Monday, June 23, 2014

Selective Reporting


Over the years this blogger has taken issue with the way the LMT presents itself.  In 2009 I directed a hairy eyeball towards the LMT for their new online subscription fees.  That same year I selected Bill Green as our Person of the Year (not the distinguished honor you might expect).  Since then they've endorsed the likes of George W. Bush for president, and made headline announcements --mug shots included -- of anybody who has been charged even with the smallest of offenses, all to fill space and sell papers.  Their stories make for interesting water cooler chisme, but its coverage that satiates our basest of appetites.

I realize the LMT has a place to fill in our community, and it has to do business in a way to meet its goals.  But every now and then I feel like it does more to dumb us down than serve our interests.  Case in point: today's front page story citing a study by the Institute for Law and Economics that links a spike in foodborne illnesses, and deaths, to the plastic bag ban in San Francisco of 2007.  To push the issue further, the study was again featured in an Op/Ed entry, courtesy of Jess Fields of the Texas Public Policy Foundation.  Mr. Fields includes recent developments regarding our own plastic bag ban.

To read more by this writer, go to his blog.

I think it's a little overkill to, practically, have the same story appear twice in the same issue.  It could be coincidence, a lack of oversight, or a clear expression of where the LMT heads stand on this matter.

  
Laredo's bag ban notwithstanding, people are already using canvas tote bags to haul their groceries or assorted items.  For the sake of public health, I support information that can shed light on the downside(s) of using these bags, but the information has to be presented in a fair manner.

The ILE study made note of research that found E.coli existing in 8 percent of reusable bags tested, and that people mentioned not being in the habit of washing their bags.  What it left out was that the same study said that washing the bags reduced the bacteria by 99.9 percent; and it encouraged the public being educated about the finding.  The ILE took from that same 2011 study that bags collected in the Los Angeles area had a higher finding of coliform bacteria.  That's interesting since Los Angeles didn't have a bag ban until this year.

Another flaw in the ILE's writing is that it makes a misguided conclusion in that the tote bags are solely responsible for the outbreak without connecting the bacteria to its main source, food products.  The Food Industry Center presented information about the 2006 spinach recall due to E.coli that was traced to central California, and noted the CDC's stat of 5,000 people dying each year from foodborne illnesses.  E.coli comes in many forms and not all of them are harmful enough to cause sickness.  The bacteria can be found in most food products, such as milk, fruits and vegetables, meats, and chickens served at a church function.  E.coli also exists in our intestine.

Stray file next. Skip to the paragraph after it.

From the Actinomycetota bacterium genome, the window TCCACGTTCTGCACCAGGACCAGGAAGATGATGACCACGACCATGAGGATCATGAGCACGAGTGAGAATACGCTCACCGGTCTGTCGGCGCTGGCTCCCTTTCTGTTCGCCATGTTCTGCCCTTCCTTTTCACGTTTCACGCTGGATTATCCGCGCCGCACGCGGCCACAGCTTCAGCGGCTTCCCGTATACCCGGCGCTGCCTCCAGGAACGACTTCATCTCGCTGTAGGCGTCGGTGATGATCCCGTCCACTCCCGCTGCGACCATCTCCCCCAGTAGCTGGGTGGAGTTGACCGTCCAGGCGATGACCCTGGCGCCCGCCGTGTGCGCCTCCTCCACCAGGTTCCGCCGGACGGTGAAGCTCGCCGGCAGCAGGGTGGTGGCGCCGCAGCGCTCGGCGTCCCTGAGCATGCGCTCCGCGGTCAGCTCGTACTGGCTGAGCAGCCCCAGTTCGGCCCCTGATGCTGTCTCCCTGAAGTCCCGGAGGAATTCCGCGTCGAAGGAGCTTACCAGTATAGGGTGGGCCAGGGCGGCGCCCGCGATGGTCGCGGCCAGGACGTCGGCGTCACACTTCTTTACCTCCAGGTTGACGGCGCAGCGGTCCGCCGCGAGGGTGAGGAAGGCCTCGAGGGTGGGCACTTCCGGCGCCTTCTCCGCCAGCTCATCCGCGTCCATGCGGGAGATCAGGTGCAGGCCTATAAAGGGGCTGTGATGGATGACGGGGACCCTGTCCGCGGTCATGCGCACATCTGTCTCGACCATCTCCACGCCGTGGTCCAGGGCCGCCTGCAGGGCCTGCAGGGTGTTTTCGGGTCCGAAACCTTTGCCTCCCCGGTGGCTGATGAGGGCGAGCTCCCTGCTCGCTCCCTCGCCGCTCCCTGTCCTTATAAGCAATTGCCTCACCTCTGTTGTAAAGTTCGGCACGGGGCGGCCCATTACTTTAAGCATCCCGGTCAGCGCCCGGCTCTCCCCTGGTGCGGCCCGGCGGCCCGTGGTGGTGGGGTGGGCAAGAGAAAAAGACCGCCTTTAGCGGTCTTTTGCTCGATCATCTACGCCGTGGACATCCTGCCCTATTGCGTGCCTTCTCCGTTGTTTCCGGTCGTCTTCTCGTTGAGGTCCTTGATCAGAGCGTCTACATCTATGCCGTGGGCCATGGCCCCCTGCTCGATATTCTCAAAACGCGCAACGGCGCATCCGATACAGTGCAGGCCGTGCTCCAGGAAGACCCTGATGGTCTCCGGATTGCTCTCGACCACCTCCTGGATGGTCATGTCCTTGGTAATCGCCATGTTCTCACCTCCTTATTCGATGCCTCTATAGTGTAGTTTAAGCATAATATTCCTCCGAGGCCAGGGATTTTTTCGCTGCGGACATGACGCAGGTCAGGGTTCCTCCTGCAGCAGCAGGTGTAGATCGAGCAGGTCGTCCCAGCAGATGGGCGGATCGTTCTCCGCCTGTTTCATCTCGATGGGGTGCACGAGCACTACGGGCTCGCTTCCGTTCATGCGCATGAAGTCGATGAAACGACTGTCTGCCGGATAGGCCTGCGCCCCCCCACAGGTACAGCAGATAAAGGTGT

Webb County has been embroiled in its own E.coli saga.  Last year the bacteria was found in the water.  And currently United I.S.D. is looking to be reimbursed for having to supply its students with bottled water.


If you use tote bags for groceries, by all means, wash them regularly.  And if you come down with a serious case of food poisoning, see a doctor.  But don't get freaked out by some study that makes an undisciplined connection between reusable bags and food-related infections and deaths.  That doesn't help, and neither does the LMT for printing that sort of stuff.

Tuesday, June 17, 2014

Embrace The Natural Landscape


It's by chance that I came across the dramatic change the Pinehurst grounds took on for this year's U.S. Open.  Irrigation was scaled back in vast parts of the course, and native grass was installed to give the landscape a more natural look.  The parched environment is having an effect on play, as well as on fans who are having to dust off all the flying dirt.

I applaud the green efforts employed in this case.  It's a good example of being mindful of our finite resources.

Closer to home, KGNS spoke of the low water levels currently had at the Amistad Reservoir, the site that drains into the Rio Grande and supplies us with water.


The water level at the dam is at 28 percent, but the director of our municipal utilities department is not worried.  He's optimistic that hurricane season will replenish the reservoir.  Until then we don't have to take further action in regards to water conservation.  (Stage 3 water restrictions were instituted on May 6 and end on September 30, 2014)